The preferred formulation for cutaneous application usually is a cream or solution. Ointments are messy and are too occlusive. The use of powders is largely confined to the feet and moist lesions of the groin and other intertriginous areas. Topical administration of antifungal agents usually is not successful for mycoses of the nails (onychomycosis) and hair (tinea capitis) and has no place in the treatment of subcutaneous mycoses, such as sporotrichosis and chromoblastomycosis. Regardless of formulation, penetration of topical drugs into hyperkeratotic lesions often is poor. Removal of thick, infected keratin is sometimes a useful adjunct to therapy.


These closely related classes of drugs are synthetic antifungal agents that are used both topically and systemically. Indications for their topical use include ringworm, tinea versicolor, and mucocutaneous candidiasis. Resistance to imidazoles or triazoles is very rare among the fungi that cause ringworm.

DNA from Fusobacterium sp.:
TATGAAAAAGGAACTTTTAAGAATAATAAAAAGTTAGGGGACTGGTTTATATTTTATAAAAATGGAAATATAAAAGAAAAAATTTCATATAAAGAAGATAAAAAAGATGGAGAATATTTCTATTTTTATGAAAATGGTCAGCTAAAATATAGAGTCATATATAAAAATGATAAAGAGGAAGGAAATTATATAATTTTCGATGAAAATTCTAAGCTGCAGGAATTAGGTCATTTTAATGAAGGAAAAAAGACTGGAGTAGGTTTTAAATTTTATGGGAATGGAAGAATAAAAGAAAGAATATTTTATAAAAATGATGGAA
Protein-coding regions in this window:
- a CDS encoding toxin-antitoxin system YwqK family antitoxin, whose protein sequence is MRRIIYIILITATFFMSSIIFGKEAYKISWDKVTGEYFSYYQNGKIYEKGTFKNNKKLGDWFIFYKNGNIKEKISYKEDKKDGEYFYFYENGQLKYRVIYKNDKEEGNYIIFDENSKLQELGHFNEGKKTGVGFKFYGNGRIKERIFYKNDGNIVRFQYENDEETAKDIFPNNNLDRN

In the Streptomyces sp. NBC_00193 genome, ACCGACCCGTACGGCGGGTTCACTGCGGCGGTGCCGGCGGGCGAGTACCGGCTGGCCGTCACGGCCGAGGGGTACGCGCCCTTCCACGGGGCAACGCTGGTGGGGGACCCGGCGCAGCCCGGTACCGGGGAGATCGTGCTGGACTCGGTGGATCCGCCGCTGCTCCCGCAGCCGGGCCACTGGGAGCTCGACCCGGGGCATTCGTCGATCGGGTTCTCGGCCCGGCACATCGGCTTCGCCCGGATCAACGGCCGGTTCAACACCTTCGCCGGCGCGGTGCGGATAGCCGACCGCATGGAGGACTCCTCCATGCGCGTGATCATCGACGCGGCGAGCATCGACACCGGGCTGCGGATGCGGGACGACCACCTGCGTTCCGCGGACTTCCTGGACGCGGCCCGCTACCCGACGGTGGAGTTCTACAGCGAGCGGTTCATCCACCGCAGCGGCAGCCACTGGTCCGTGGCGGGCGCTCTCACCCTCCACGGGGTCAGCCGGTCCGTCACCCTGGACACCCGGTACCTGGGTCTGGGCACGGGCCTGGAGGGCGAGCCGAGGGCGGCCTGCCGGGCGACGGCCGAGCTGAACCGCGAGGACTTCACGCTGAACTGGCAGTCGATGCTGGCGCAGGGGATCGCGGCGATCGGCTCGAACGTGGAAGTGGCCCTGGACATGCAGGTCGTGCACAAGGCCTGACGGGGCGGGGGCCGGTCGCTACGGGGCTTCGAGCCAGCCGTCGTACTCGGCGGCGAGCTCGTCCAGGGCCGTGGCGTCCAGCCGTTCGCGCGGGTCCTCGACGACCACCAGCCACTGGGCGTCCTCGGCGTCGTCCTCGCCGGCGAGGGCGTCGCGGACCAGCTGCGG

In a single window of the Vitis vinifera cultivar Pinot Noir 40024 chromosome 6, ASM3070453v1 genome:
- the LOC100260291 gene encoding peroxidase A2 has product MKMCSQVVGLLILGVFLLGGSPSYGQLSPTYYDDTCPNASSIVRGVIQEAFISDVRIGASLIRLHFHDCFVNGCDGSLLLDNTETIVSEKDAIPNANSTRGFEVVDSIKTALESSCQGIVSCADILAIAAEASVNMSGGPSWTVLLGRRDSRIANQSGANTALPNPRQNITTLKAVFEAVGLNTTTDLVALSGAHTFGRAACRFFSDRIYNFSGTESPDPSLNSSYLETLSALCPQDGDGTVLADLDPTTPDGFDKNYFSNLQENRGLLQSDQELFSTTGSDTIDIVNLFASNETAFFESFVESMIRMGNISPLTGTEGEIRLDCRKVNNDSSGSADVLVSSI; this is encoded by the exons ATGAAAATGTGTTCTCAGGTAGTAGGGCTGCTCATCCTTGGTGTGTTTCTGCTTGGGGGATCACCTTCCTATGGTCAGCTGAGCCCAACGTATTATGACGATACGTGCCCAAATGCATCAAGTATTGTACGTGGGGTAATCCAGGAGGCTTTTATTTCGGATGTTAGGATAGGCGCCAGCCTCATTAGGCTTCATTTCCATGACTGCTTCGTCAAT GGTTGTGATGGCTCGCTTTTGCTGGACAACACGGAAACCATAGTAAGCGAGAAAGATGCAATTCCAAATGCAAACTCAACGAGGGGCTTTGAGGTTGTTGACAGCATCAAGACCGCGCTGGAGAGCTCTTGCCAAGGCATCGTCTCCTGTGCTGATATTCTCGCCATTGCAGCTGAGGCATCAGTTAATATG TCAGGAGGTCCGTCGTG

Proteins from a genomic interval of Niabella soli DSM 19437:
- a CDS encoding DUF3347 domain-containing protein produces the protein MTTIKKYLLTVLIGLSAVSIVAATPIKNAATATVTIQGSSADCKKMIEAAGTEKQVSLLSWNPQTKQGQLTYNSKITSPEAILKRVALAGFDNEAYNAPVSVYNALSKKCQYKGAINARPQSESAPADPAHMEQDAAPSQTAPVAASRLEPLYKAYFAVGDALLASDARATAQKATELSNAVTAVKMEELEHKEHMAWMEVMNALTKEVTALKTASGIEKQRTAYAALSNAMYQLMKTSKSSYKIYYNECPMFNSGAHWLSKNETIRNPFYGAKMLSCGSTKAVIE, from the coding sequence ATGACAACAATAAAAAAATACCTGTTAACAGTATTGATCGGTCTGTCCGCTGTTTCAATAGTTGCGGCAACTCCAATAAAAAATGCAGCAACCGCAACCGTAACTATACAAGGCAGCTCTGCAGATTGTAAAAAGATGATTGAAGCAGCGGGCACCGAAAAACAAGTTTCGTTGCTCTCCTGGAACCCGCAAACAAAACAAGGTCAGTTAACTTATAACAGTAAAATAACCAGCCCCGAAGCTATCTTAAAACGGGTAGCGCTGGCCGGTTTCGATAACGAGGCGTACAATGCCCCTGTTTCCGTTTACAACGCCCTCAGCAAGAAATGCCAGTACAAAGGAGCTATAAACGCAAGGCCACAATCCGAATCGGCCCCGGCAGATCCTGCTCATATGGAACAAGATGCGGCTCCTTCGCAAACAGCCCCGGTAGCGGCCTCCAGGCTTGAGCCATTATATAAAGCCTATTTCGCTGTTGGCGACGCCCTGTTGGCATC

CUTANEOUS APPLICATION. The preparations for cutaneous use described below are effective for tinea corporis, tinea pedis, tinea cruris, tinea versicolor, and cutaneous candidiasis. They should be applied twice a day for 3-6 weeks. The cutaneous formulations are not suitable for oral, vaginal, or ocular use.

VAGINAL APPLICATION. Vaginal creams, suppositories, and tablets for vaginal candidiasis are all used once a day for 1-7 days, preferably at bedtime. None is useful in trichomoniasis. Most vaginal creams are administered in 5-g amounts. Three vaginal formulations—clotrimazole tablets, miconazole suppositories, and terconazole cream—come in both low- and high-dose preparations. A shorter duration of therapy is recommended for the higher doses. These preparations are administered for 3-7 days. Approximately 3-10% of the vaginal dose is absorbed. No adverse effects on the human fetus have been attributed to the vaginal use of imidazoles or triazoles.